Which Foods Are the Best Sources of Dietary Fiber?
The more we learn about fiber, the more important the recommendation to get enough of it becomes.
Key Health Benefits of Fiber
- Lowering cholesterol
- Lowering blood sugar
- Easing elimination
- Improving heart health
- Possibly reducing colon cancer risk
- Helping with weight control
"Fiber" is actually an umbrella term for many different types in foods, so many that they've been likened to vitamins. They vary in function and amount needed, but all contribute to better health.
Common thinking has been that soluble fiber, typically found in oats and in legumes like peas and lentils, helps lower cholesterol and regulate blood sugar, while insoluble fiber, found in wheat bran and fruit and vegetables, helps keep you regular.
Turns out that it's not quite so black and white. Some soluble fibers like oat bran and psyllium do both jobs, while others don't seem to affect cholesterol. That's why getting a mix through a varied diet makes the most sense. But it's also important to get enough fiber every day.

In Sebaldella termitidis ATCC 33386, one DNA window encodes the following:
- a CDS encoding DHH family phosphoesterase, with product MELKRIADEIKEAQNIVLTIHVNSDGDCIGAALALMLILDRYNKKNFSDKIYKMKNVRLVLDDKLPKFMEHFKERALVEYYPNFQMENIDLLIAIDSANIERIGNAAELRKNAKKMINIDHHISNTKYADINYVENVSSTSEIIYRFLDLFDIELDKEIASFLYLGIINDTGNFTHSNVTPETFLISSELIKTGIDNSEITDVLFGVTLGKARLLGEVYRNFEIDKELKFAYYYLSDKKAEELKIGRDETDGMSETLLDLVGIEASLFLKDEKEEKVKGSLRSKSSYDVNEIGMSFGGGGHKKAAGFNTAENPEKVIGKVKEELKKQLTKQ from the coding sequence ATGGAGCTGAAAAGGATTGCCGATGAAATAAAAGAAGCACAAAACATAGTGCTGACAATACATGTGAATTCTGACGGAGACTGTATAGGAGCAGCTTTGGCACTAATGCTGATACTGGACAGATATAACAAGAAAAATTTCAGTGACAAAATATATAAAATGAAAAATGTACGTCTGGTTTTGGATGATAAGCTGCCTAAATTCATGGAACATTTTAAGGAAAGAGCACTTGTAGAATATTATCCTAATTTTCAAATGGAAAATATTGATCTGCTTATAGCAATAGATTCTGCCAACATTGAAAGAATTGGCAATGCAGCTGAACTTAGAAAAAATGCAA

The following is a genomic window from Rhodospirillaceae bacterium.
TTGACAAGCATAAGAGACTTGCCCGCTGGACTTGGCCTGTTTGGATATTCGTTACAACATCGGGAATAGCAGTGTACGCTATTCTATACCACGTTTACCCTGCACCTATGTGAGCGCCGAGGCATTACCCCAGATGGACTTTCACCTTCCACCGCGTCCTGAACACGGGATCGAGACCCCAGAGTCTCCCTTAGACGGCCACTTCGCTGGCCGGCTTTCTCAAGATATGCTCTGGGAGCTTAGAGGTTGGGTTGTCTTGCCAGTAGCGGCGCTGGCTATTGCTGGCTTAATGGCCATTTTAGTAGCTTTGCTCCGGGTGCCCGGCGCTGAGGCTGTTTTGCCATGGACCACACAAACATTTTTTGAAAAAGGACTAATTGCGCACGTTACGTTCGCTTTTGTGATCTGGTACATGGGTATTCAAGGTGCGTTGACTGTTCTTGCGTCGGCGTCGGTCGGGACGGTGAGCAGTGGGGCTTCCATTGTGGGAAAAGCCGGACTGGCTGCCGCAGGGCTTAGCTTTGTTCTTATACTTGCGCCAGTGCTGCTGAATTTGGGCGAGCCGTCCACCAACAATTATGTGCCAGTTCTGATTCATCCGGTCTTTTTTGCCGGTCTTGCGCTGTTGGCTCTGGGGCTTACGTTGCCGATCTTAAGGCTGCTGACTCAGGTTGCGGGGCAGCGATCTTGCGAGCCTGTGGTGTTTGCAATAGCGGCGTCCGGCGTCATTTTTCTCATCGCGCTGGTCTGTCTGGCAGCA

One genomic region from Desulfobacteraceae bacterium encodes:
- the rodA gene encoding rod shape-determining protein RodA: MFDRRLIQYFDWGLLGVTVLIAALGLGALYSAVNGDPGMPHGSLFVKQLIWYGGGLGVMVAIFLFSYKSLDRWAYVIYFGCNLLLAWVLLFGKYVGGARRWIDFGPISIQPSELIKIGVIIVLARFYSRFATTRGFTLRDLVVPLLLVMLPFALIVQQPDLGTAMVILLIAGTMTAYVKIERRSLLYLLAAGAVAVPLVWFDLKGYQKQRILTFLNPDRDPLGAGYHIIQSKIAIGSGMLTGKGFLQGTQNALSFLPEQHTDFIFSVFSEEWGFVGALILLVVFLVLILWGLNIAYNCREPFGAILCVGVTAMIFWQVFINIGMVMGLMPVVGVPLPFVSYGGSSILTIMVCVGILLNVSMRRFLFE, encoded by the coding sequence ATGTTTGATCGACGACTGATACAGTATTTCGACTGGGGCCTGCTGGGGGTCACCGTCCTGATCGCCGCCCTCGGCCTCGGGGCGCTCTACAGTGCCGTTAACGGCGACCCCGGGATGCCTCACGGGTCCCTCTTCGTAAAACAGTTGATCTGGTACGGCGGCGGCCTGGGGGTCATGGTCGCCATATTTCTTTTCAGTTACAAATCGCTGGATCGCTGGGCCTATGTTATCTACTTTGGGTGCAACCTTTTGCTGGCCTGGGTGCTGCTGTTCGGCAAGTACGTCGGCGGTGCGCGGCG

While eating lots of fruit and vegetables is good for many reasons, realize that even eating the skins contributes only slightly to meeting daily fiber needs. Try to increase and vary the total amount of fiber-rich foods you eat by adding whole grains like wheat, oats, rye, barley, millet and buckwheat, along with legumes, nuts and seeds.
The U.S. Food and Drug Administration recommends 25 grams of fiber a day for a 2,000 calorie diet.
Also look for foods with added bran or other sources of fiber. Read labels when comparing brands and choose the one that provides the most fiber.
Finally, keep in mind that you'll likely need to make some food swaps to meet fiber intake goals without adding more daily calories than you need in the process.
The Linus Pauling Institute at Oregon State University has more on fiber and the richest sources.
SOURCE: The Lancet, news release, June 11, 2019